Over the weekend, friends asked my opinion of Brexit. You lived abroad, they said, and you’re an analyst or something, so what can you tell us?
It wasn’t what they wanted to hear.
Most Americans who support Britain remaining in the European Union have characterized “leavers” as ignorant, backward-looking bumpkins, motivated by chauvinism or even racism: the British version of Trump supporters.
In a way, that’s what they are — a sizable group of ordinary people with valid concerns who’ve been neglected and misled by elites for so long that they’re seizing their only chance to register their rage at the established order. But just like in the U.S., Britons’ concerns have been buried under an avalanche of prejudice and mischaracterization.
Can we Americans learn anything from this … or is it too late?
The Shadow on the Cave Wall
Like the shadows in Plato’s allegory of the cave, politics is never what it seems. Brexit is a case in point.
Elite opinion says that English cultural chauvinism explains Thursday’s “leave” vote. Many “leavers” were bigots, but for most, anti-immigrant sentiment was just one way they dressed up their underlying frustrations. Tellingly, “leave” seems to have been just as popular amongst nonwhite lower-class British as amongst whites. Second- and third-generation South Asians and West Indians voted the same way as the Andy Capp pub-and-darts set.
Here’s my take on what happened — and why it’s going to happen here, too.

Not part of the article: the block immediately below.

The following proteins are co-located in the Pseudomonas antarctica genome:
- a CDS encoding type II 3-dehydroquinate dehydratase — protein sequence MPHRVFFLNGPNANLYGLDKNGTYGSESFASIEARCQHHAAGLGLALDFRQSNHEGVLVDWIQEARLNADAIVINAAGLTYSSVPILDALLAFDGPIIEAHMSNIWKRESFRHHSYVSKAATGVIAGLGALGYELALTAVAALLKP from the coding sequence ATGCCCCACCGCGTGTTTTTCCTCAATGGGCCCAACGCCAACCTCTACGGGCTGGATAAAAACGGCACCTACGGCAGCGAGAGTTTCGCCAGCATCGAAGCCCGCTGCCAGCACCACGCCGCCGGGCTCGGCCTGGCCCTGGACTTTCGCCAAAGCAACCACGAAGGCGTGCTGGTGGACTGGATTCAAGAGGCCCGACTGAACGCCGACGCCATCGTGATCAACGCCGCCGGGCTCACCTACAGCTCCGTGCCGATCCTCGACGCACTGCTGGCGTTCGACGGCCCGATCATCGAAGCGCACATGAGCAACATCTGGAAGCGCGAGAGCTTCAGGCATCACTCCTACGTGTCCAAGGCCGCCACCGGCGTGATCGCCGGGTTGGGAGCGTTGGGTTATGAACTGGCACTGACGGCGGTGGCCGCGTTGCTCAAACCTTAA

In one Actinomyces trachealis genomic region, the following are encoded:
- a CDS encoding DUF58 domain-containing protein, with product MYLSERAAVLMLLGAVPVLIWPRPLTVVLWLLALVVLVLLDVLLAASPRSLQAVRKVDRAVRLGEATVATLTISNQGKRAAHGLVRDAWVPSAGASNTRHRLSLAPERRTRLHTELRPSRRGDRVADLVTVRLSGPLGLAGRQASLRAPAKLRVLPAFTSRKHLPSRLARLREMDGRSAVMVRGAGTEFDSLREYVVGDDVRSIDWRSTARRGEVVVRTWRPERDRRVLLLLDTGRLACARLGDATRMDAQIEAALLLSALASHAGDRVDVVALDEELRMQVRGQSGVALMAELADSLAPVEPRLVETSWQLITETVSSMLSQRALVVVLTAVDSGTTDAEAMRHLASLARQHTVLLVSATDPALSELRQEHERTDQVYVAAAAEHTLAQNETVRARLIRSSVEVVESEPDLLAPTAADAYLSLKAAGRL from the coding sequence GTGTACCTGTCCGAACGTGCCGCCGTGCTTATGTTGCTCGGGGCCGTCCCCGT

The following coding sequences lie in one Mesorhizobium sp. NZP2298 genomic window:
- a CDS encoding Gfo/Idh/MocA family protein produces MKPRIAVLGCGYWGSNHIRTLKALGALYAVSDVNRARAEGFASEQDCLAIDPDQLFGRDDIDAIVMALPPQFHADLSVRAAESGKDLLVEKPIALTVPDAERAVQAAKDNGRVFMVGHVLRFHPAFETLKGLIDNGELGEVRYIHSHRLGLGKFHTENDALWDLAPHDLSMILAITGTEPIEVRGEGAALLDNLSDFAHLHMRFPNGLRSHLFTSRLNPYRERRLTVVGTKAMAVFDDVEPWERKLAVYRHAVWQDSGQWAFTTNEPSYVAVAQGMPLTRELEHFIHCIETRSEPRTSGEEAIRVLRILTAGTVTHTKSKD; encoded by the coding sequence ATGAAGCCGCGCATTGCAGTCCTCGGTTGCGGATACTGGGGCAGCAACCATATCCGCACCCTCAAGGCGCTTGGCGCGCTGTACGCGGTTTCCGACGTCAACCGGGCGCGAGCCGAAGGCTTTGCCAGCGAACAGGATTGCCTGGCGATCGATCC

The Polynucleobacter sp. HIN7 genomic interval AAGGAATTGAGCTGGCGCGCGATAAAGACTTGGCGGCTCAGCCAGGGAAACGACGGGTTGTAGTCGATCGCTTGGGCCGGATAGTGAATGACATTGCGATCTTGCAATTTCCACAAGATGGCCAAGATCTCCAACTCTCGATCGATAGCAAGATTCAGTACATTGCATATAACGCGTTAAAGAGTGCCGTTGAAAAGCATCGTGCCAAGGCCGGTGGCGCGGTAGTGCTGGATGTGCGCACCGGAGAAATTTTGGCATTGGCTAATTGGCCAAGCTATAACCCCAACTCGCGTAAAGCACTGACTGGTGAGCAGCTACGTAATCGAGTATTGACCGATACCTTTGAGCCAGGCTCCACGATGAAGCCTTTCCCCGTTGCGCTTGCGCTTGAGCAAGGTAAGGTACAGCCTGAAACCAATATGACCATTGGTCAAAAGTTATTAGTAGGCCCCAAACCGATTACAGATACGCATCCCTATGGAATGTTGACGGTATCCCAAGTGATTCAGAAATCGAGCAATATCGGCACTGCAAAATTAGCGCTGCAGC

The EU is essentially a supersized free-trade agreement. It provides for the free movement of capital, labor, goods and services throughout the EU. But to avoid competition between member states, EU rules override laws that were previously decided by sovereign parliaments, such as agriculture, fisheries, external trade, the environment and, above all, budget policy.
This framework has affected British society differently. (Note that England is just a part of Britain, along with Scotland, Wales and Northern Ireland.)
- It decimated Britain’s manufacturing, mining and agricultural heartlands, especially in the west and north of England. Plants fled to lower-cost places in Eastern and Southern Europe. As in the U.S. “Rust Belt,” millions of English households lost their livelihoods and never fully recovered. They have stagnated ever since — especially since Eastern and Southern Europeans have taken advantage of free borders to compete for local jobs as plumbers, electricians, nurses and the like.
- It made the City of London the center of Europe’s financial universe. The “City” is a separate administrative division of London proper and can make its own rules. It used this power to make itself irresistible to bankers. London rapidly became the headquarters of Europe’s financial services sector and top-tier incomes soared — just like the U.S. “1%.”
- Scotland and Northern Ireland attracted investment from non-EU companies wanting headquarters in the EU so they could access the common market. That boosted their economies and explains why they voted overwhelmingly to “stay.”